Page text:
“When our family returned home from church, I was so excited to see that the bowl was empty and presents were under the tree! This lasted for quite a few years, until I noticed that the tags on the gifts were in purple ink — with my mother’s handwriting! I continued saying ‘my piece’ until confirmation, and when we transferred to St. Timothy Lutheran (now ELCA) — where my mother was confirmed, my parents’ were married, I was baptized, I was married and our sons were baptized by my father-in-law, the Rev. Talbert R.
“New wonderful memories with both sets of our parents on Christmas Eve were made over the past 45 years, with many of the same Norwegian traditions now with our two sons and their families.”
‘Tis the season!
Norm Barnhart (“a Minnesota comedy entertainer for company events and family parties; MagicNorm.com“) writes: “Santa loves to bring happiness and joy to children of all ages during the Christmas season. He can be spotted everywhere from stores to park-and-rec centers. Santa unconditionally loves everyone no matter their creed or views. He is a good example of how we all should be.
“Would it be breaking news if a few tears fell behind the beard?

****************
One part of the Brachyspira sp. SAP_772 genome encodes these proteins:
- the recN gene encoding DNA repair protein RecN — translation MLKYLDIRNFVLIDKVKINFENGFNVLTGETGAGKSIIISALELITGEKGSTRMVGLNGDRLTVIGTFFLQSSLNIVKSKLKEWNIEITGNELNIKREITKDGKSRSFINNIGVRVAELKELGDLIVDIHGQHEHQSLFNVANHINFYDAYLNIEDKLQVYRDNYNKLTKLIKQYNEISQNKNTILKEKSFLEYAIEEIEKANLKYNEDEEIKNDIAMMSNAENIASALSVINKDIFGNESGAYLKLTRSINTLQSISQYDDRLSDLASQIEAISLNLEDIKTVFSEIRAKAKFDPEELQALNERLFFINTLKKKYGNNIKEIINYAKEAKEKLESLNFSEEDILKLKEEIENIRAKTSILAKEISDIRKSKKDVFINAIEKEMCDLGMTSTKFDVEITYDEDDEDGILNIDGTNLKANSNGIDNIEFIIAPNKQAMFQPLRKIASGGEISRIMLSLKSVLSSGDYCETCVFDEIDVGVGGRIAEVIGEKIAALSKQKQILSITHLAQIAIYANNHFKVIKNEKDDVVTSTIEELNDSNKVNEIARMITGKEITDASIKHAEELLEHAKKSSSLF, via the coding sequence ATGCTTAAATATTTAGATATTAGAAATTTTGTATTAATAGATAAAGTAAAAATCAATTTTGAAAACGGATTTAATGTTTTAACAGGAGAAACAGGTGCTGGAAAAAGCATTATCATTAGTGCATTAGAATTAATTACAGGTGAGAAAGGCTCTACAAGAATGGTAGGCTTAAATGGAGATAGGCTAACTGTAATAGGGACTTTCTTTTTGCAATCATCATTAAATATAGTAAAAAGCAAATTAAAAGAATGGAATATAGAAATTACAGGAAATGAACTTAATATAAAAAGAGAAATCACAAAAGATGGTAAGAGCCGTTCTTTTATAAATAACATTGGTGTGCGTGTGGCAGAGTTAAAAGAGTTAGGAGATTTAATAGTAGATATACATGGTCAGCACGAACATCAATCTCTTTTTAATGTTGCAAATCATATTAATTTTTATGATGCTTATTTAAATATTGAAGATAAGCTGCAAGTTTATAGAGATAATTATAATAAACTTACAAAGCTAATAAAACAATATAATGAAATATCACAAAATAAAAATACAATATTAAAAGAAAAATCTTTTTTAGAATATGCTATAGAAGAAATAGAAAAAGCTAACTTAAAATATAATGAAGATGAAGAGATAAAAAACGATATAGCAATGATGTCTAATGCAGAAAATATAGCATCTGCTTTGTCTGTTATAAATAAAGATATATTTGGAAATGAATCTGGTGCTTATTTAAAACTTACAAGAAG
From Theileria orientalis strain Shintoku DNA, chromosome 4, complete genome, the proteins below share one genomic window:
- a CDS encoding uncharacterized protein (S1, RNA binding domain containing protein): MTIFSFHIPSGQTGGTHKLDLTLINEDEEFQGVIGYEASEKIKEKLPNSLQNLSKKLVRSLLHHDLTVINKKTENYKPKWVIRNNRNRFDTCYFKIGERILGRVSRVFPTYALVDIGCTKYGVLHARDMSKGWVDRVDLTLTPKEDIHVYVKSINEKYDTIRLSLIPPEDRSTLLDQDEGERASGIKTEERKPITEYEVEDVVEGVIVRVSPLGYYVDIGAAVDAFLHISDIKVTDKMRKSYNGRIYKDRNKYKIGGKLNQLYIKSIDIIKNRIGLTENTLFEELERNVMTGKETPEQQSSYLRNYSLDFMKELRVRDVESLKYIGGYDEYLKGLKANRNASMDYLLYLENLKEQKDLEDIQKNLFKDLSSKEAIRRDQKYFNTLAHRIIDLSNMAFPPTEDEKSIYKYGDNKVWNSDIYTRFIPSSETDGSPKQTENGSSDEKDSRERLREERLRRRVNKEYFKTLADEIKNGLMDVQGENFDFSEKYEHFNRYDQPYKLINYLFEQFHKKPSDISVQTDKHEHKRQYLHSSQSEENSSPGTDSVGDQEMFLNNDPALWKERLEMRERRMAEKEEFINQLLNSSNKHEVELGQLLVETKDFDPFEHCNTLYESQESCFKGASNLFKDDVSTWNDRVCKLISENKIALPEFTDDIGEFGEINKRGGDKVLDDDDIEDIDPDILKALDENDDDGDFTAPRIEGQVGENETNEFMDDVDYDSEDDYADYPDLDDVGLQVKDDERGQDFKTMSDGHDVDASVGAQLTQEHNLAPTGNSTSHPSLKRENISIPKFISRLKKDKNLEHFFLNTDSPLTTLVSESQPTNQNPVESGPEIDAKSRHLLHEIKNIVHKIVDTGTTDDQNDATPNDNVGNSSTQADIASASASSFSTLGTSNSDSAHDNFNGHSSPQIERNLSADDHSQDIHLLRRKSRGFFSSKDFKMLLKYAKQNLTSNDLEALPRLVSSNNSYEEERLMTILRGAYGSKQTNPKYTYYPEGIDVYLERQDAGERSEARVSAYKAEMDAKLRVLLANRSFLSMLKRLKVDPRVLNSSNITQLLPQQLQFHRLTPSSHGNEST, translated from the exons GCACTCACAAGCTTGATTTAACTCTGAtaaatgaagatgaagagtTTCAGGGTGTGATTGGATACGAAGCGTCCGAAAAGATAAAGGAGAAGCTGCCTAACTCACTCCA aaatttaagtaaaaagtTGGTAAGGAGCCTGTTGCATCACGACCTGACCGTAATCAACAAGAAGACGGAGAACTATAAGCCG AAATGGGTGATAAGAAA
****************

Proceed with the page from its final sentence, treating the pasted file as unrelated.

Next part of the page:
“This morning I heard of one Santa who called a local prayer line. The lady who answered the phone heard a guy identify himself as Santa, and she thought: ‘I’ll humor him.’ She asked; ‘What can I pray about for you?’
“He explained that in his travels to events throughout the Twin Cites, he asks children what they want for Christmas and sometimes hears: ‘I don’t want any toys. I want my Mommy and Daddy to stay together. There is a lot of fighting in our house, and . . .’
“Santa is there to be a kind encourager to the youngsters, and sometimes what he hears can be overwhelming.
“Another child said: ‘My brother is on drugs, Santa, and I wish you could . . .’
“Go ahead, Santa. It’s your party; you can cry if you want to.
“This is probably why that Santa turned to prayer — as did the original St. Nick, who saw much poverty and despair and gave what he could.
“I have a St. Nick suit that I lend to people or sometimes put on. Recently I called up a local Independent Living home for the aged and said: ‘Could ya use a Singing Santa?’ She said: ‘Yes, how about today? At noon we have our annual Lutefisk and Lefse meal.’ I said yes and hung up wondering where I put the suit a year ago.